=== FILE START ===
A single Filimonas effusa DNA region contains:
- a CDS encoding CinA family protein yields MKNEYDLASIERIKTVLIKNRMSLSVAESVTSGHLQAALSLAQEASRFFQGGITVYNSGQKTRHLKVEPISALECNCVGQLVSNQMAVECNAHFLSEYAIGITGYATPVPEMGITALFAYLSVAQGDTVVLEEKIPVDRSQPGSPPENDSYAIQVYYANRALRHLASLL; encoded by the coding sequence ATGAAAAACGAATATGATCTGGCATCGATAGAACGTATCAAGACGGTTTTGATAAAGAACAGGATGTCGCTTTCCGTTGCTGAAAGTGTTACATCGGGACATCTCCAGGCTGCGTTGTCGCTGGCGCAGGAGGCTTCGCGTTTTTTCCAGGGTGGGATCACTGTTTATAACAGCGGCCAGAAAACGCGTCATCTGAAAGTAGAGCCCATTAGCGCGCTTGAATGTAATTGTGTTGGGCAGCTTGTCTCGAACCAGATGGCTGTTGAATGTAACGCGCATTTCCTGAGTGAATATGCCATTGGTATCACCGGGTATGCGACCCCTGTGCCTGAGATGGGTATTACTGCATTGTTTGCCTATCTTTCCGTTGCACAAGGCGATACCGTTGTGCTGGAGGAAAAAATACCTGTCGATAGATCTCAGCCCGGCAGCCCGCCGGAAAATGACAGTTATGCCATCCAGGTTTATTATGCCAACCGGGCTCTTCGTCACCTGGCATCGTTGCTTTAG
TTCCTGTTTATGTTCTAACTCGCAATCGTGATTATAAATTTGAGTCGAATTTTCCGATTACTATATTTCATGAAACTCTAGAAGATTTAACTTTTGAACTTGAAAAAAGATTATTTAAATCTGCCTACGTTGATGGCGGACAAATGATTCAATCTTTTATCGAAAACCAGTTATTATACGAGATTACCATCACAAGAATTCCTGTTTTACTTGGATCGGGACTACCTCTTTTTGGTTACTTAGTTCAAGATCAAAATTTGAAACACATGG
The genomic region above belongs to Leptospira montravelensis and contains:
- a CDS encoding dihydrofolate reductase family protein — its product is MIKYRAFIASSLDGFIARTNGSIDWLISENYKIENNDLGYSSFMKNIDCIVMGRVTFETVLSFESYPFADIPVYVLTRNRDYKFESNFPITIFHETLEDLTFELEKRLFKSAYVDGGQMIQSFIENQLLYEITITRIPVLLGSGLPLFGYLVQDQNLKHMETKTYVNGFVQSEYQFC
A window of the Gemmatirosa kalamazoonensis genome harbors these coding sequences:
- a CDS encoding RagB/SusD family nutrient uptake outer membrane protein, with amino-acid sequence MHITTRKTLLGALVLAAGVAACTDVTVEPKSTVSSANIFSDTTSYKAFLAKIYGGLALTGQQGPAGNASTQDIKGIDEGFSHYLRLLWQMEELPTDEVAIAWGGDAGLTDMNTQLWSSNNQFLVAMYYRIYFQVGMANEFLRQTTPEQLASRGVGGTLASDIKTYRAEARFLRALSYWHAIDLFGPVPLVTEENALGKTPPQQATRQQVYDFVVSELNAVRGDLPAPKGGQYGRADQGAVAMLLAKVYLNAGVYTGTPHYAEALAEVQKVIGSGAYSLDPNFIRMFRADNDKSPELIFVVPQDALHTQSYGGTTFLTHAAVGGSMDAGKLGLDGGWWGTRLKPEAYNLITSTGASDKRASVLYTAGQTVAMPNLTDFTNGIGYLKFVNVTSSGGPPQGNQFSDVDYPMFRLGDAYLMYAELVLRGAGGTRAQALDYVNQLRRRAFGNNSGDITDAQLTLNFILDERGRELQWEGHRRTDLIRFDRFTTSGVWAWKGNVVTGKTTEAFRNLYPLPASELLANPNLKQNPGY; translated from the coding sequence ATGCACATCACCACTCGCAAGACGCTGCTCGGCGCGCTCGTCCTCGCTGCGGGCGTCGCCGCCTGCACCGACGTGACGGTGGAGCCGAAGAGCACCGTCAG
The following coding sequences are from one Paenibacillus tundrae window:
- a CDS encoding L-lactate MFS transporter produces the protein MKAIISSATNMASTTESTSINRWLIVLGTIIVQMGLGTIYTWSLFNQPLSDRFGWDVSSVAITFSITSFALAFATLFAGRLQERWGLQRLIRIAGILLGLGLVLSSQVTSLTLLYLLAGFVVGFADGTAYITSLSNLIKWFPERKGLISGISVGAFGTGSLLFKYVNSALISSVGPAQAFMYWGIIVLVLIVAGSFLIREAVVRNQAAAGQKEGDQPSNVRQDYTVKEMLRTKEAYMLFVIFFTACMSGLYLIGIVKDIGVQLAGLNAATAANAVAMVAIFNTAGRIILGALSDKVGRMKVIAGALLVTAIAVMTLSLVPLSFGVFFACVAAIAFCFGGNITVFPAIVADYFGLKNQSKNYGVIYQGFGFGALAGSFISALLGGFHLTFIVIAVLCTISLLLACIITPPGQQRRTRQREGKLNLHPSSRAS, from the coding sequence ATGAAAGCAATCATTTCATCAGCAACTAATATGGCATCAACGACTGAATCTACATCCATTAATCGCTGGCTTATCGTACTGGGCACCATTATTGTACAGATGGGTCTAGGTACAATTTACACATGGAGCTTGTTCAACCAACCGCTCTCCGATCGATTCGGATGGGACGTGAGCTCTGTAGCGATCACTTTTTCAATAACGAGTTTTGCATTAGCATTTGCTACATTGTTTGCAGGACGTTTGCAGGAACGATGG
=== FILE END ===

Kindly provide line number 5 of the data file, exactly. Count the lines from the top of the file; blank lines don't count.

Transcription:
- a CDS encoding dihydrofolate reductase family protein — its product is MIKYRAFIASSLDGFIARTNGSIDWLISENYKIENNDLGYSSFMKNIDCIVMGRVTFETVLSFESYPFADIPVYVLTRNRDYKFESNFPITIFHETLEDLTFELEKRLFKSAYVDGGQMIQSFIENQLLYEITITRIPVLLGSGLPLFGYLVQDQNLKHMETKTYVNGFVQSEYQFC